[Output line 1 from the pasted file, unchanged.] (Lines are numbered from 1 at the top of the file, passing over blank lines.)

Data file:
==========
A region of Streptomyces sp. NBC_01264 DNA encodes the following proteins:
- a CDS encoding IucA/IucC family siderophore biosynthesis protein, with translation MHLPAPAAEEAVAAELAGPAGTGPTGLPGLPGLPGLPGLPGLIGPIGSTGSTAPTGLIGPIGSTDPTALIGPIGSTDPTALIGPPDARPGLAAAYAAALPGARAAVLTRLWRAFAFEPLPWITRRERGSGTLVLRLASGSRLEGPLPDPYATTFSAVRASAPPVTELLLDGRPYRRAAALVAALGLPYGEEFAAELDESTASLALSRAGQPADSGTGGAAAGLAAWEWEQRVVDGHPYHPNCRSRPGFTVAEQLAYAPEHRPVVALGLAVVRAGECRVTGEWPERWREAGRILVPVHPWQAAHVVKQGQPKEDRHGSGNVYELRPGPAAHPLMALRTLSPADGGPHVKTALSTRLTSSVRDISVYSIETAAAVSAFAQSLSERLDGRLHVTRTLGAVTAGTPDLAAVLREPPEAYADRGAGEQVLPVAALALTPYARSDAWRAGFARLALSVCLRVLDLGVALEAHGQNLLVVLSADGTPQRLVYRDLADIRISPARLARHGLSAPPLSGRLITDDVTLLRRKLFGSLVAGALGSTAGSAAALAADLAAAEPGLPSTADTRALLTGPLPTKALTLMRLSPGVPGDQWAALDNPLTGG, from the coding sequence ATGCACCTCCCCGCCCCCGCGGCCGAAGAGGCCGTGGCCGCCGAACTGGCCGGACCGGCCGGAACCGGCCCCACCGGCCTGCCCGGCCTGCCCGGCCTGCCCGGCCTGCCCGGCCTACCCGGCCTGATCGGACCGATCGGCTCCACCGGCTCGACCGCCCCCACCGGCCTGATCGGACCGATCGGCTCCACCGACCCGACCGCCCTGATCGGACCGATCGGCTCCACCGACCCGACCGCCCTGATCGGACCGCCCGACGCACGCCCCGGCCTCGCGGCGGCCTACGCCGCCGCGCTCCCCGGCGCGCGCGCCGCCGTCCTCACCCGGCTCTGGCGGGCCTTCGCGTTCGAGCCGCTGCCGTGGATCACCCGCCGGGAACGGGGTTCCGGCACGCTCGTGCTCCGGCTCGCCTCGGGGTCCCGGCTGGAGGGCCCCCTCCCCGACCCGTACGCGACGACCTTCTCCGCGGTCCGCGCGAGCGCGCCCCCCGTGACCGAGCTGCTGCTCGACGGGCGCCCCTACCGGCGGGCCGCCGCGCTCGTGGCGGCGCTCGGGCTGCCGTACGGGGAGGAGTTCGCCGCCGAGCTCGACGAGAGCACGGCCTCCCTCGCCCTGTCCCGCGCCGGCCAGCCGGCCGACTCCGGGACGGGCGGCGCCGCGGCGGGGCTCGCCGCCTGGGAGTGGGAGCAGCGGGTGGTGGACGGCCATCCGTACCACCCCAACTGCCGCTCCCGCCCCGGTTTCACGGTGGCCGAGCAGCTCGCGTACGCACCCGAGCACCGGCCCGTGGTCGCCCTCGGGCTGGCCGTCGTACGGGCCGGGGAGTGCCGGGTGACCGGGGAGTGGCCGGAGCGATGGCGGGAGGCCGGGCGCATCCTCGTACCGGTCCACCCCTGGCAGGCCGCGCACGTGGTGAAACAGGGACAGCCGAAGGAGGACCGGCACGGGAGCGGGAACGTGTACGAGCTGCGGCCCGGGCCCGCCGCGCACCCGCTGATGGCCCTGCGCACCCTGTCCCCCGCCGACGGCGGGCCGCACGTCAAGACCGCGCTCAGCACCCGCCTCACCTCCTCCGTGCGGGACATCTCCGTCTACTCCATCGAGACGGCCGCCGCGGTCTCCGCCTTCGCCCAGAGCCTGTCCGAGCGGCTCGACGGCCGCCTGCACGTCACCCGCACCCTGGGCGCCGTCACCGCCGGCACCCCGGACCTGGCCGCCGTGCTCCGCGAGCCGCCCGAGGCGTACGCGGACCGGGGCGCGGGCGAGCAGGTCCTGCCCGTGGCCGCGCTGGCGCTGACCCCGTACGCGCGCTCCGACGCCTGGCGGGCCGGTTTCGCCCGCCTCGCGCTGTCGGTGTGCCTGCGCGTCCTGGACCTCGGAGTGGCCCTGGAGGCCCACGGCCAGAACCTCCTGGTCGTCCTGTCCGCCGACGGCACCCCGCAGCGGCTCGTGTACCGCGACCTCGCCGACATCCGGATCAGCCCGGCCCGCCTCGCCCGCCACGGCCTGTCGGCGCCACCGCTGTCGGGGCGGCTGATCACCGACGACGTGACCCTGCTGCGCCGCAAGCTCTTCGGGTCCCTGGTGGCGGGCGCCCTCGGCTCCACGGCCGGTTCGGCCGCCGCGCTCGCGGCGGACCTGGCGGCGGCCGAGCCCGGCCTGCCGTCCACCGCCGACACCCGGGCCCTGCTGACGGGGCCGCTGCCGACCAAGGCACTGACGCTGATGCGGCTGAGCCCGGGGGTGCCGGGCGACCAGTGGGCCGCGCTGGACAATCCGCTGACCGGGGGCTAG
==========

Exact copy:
A region of Streptomyces sp. NBC_01264 DNA encodes the following proteins: